Updated: Dec 8, 2020

Procedure Turns Lesson by wifiCFI


Procedure turns are published on Instrument Approach Plates as a way to safely turn a pilot around and get him/her lined up with the appropriate approach course.

Procedure turns are mandatory in all cases except these:

When cleared for a “Straight-In Approach” by ATC

When being Radar Vectored by ATC

When the approach plate indicates “No PT”

The maximum authorized airspeed for performing procedure turns is 200 KIAS.

Types of Procedure Turns

There are 2 different types of Procedure Turns, they are:

Barbed Procedure Turn

Hold In Lieu Of Procedure Turn

Barbed Procedure Turn

A barbed procedure turn can be flown anyway the pilot would like.

As long as he/she follows these 3 rules:

First, the procedure turn must be made on the correct side of the final approach course.

Second, the pilot must remain within the distance limits depicted.

Third, the pilot must remain at or above the minimum altitude depicted.

Minimum procedure altitudes are broken into 3 parts:

Crossing Procedure Turn Outbound.

Performing Procedure Turn.

Procedure Turn Inbound and “Course Alive.”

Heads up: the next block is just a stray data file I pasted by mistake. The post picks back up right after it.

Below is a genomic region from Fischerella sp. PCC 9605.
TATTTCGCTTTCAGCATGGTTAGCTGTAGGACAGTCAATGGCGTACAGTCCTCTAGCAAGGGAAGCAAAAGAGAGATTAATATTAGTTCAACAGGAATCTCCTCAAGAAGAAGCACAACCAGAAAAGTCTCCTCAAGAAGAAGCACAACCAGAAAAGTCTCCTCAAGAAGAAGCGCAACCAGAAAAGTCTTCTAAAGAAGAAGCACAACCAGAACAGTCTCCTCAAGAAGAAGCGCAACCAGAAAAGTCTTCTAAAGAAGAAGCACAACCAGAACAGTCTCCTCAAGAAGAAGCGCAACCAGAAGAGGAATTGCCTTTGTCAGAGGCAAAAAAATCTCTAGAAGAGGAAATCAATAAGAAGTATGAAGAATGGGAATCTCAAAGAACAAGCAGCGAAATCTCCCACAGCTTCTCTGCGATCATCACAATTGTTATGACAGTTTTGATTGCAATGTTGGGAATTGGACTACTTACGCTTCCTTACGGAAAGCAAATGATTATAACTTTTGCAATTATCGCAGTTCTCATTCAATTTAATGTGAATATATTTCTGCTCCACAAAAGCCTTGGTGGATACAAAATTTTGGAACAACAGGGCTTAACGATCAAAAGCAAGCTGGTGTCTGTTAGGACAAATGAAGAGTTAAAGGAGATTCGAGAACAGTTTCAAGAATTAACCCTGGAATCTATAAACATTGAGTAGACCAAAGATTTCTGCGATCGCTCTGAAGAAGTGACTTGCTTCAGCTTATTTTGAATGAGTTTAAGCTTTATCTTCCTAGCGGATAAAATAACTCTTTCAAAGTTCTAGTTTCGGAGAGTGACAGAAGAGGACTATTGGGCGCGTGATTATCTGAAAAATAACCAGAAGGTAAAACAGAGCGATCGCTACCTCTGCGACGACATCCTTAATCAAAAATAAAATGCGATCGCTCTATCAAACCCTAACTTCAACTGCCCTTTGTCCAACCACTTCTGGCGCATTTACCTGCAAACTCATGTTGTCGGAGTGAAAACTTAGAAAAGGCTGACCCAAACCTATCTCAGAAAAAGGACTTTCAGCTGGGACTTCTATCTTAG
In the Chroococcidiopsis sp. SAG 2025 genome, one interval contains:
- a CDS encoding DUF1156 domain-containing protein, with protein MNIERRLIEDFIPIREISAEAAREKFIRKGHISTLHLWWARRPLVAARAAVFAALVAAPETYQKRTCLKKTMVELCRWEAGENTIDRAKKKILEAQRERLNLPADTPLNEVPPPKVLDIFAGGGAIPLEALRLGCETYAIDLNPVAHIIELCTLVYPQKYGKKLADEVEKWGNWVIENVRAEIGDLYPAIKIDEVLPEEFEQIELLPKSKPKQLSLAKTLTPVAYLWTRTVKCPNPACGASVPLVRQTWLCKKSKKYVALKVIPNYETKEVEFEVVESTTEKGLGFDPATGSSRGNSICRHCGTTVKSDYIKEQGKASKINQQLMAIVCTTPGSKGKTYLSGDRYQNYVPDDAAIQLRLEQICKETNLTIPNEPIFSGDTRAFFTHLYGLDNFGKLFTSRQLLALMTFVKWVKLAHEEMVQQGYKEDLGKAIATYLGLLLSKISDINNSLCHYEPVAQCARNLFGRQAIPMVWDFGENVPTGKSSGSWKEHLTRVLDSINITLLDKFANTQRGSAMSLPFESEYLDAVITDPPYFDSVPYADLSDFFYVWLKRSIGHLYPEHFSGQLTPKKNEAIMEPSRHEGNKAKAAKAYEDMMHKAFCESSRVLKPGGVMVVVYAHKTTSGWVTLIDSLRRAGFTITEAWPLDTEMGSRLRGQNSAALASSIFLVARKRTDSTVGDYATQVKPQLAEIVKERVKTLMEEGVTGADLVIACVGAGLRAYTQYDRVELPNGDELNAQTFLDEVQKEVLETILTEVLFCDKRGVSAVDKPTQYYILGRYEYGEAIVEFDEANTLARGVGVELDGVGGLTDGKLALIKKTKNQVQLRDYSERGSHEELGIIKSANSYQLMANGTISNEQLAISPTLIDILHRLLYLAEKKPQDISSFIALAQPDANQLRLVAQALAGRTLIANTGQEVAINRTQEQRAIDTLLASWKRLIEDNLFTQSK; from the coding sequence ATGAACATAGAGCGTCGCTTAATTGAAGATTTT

“Course Alive” means the course needle is moving toward center.

While a barbed procedure turn can be flown however the pilot wants,

The chart also gives suggested heading directions for completion.

Typically, pilots will fly the outbound heading for 1 minute.

Then turn and fly the inbound heading to intercept the approach course.

This allows a pilot to reverse course and execute the approach in the correct direction.

Hold In Lieu Of Procedure Turn

A Hold In Lieu Of Procedure Turn also helps a pilot to reverse course.

However, this type of Procedure Turn must be flow as it is depicted.

The pilot will select the appropriate holding entry procedure.

The pilot will complete the entry (and only the entry).

This will reverse the pilot’s course.

“No PT”

When a pilot is approaching the final approach course from a fix that indicates “No PT,” the pilot will not perform the procedure turn.

This also means the pilot CANNOT perform the Procedure Turn without authorization from ATC.

It is not optional.

FAA Sources Used for This Lesson

Federal Aviation Regulations Part 91

Instrument Flying Handbook

Aeronautical Information Manual Chapter 5

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